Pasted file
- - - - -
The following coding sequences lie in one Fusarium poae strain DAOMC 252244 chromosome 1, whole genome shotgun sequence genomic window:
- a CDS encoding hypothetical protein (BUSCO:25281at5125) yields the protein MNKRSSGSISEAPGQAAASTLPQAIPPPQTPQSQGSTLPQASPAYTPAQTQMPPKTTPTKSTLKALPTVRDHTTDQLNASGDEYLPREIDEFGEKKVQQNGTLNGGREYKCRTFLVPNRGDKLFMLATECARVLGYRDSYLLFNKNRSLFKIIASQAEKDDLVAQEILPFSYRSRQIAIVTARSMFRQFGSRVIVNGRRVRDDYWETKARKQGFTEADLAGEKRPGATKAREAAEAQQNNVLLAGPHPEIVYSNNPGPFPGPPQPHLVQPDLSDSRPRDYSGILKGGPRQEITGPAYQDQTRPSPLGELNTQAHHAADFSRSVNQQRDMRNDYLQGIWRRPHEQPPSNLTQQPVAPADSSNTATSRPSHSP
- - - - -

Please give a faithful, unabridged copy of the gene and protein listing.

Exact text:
The following coding sequences lie in one Fusarium poae strain DAOMC 252244 chromosome 1, whole genome shotgun sequence genomic window:
- a CDS encoding hypothetical protein (BUSCO:25281at5125) yields the protein MNKRSSGSISEAPGQAAASTLPQAIPPPQTPQSQGSTLPQASPAYTPAQTQMPPKTTPTKSTLKALPTVRDHTTDQLNASGDEYLPREIDEFGEKKVQQNGTLNGGREYKCRTFLVPNRGDKLFMLATECARVLGYRDSYLLFNKNRSLFKIIASQAEKDDLVAQEILPFSYRSRQIAIVTARSMFRQFGSRVIVNGRRVRDDYWETKARKQGFTEADLAGEKRPGATKAREAAEAQQNNVLLAGPHPEIVYSNNPGPFPGPPQPHLVQPDLSDSRPRDYSGILKGGPRQEITGPAYQDQTRPSPLGELNTQAHHAADFSRSVNQQRDMRNDYLQGIWRRPHEQPPSNLTQQPVAPADSSNTATSRPSHSP